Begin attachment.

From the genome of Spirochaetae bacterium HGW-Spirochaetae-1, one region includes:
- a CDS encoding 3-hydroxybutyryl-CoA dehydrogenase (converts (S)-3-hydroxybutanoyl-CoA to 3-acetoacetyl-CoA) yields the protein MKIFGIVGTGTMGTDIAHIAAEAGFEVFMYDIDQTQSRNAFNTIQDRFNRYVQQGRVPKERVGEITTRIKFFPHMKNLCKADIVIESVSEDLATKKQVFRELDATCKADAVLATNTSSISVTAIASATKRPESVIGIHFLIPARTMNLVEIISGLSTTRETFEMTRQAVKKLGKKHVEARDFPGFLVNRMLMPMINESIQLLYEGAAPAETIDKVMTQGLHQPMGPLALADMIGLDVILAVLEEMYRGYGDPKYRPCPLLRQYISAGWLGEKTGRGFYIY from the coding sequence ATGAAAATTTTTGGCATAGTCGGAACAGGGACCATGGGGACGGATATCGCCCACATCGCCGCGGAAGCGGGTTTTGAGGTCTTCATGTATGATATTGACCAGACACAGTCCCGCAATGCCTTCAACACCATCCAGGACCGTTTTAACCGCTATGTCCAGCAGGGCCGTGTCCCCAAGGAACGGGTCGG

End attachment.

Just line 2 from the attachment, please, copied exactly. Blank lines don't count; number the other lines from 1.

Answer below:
- a CDS encoding 3-hydroxybutyryl-CoA dehydrogenase (converts (S)-3-hydroxybutanoyl-CoA to 3-acetoacetyl-CoA) yields the protein MKIFGIVGTGTMGTDIAHIAAEAGFEVFMYDIDQTQSRNAFNTIQDRFNRYVQQGRVPKERVGEITTRIKFFPHMKNLCKADIVIESVSEDLATKKQVFRELDATCKADAVLATNTSSISVTAIASATKRPESVIGIHFLIPARTMNLVEIISGLSTTRETFEMTRQAVKKLGKKHVEARDFPGFLVNRMLMPMINESIQLLYEGAAPAETIDKVMTQGLHQPMGPLALADMIGLDVILAVLEEMYRGYGDPKYRPCPLLRQYISAGWLGEKTGRGFYIY from the coding sequence ATGAAAATTTTTGGCATAGTCGGAACAGGGACCATGGGGACGGATATCGCCCACATCGCCGCGGAAGCGGGTTTTGAGGTCTTCATGTATGATATTGACCAGACACAGTCCCGCAATGCCTTCAACACCATCCAGGACCGTTTTAACCGCTATGTCCAGCAGGGCCGTGTCCCCAAGGAACGGGTCGG